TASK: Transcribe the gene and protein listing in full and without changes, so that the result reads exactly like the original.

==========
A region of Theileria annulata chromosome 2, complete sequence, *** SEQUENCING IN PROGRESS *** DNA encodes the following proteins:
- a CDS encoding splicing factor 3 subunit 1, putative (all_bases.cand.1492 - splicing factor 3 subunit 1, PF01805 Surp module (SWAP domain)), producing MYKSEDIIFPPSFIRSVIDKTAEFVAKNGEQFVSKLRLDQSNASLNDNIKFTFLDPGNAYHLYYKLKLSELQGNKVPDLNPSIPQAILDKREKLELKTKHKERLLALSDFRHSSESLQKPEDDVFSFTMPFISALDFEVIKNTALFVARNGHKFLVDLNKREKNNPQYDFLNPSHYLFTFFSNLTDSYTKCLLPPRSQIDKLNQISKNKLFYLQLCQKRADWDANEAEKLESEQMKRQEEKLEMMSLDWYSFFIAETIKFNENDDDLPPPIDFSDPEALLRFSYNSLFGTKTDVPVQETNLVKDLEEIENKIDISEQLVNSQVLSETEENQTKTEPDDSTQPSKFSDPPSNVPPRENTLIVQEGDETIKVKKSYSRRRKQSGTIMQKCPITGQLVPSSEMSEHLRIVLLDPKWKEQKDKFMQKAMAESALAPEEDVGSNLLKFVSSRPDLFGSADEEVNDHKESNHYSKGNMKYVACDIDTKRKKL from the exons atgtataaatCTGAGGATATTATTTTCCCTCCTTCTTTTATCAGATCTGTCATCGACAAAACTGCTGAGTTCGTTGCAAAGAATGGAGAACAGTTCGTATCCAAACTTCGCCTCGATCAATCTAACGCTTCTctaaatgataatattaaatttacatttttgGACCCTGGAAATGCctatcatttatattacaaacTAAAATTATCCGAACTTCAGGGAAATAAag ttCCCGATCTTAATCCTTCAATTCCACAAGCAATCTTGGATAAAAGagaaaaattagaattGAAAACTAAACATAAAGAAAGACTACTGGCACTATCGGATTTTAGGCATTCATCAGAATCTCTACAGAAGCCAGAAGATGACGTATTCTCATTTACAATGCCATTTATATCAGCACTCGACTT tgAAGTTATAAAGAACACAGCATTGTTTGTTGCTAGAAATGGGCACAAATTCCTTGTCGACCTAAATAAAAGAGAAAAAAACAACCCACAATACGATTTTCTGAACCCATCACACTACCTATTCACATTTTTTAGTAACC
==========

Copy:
A region of Theileria annulata chromosome 2, complete sequence, *** SEQUENCING IN PROGRESS *** DNA encodes the following proteins:
- a CDS encoding splicing factor 3 subunit 1, putative (all_bases.cand.1492 - splicing factor 3 subunit 1, PF01805 Surp module (SWAP domain)), producing MYKSEDIIFPPSFIRSVIDKTAEFVAKNGEQFVSKLRLDQSNASLNDNIKFTFLDPGNAYHLYYKLKLSELQGNKVPDLNPSIPQAILDKREKLELKTKHKERLLALSDFRHSSESLQKPEDDVFSFTMPFISALDFEVIKNTALFVARNGHKFLVDLNKREKNNPQYDFLNPSHYLFTFFSNLTDSYTKCLLPPRSQIDKLNQISKNKLFYLQLCQKRADWDANEAEKLESEQMKRQEEKLEMMSLDWYSFFIAETIKFNENDDDLPPPIDFSDPEALLRFSYNSLFGTKTDVPVQETNLVKDLEEIENKIDISEQLVNSQVLSETEENQTKTEPDDSTQPSKFSDPPSNVPPRENTLIVQEGDETIKVKKSYSRRRKQSGTIMQKCPITGQLVPSSEMSEHLRIVLLDPKWKEQKDKFMQKAMAESALAPEEDVGSNLLKFVSSRPDLFGSADEEVNDHKESNHYSKGNMKYVACDIDTKRKKL from the exons atgtataaatCTGAGGATATTATTTTCCCTCCTTCTTTTATCAGATCTGTCATCGACAAAACTGCTGAGTTCGTTGCAAAGAATGGAGAACAGTTCGTATCCAAACTTCGCCTCGATCAATCTAACGCTTCTctaaatgataatattaaatttacatttttgGACCCTGGAAATGCctatcatttatattacaaacTAAAATTATCCGAACTTCAGGGAAATAAag ttCCCGATCTTAATCCTTCAATTCCACAAGCAATCTTGGATAAAAGagaaaaattagaattGAAAACTAAACATAAAGAAAGACTACTGGCACTATCGGATTTTAGGCATTCATCAGAATCTCTACAGAAGCCAGAAGATGACGTATTCTCATTTACAATGCCATTTATATCAGCACTCGACTT tgAAGTTATAAAGAACACAGCATTGTTTGTTGCTAGAAATGGGCACAAATTCCTTGTCGACCTAAATAAAAGAGAAAAAAACAACCCACAATACGATTTTCTGAACCCATCACACTACCTATTCACATTTTTTAGTAACC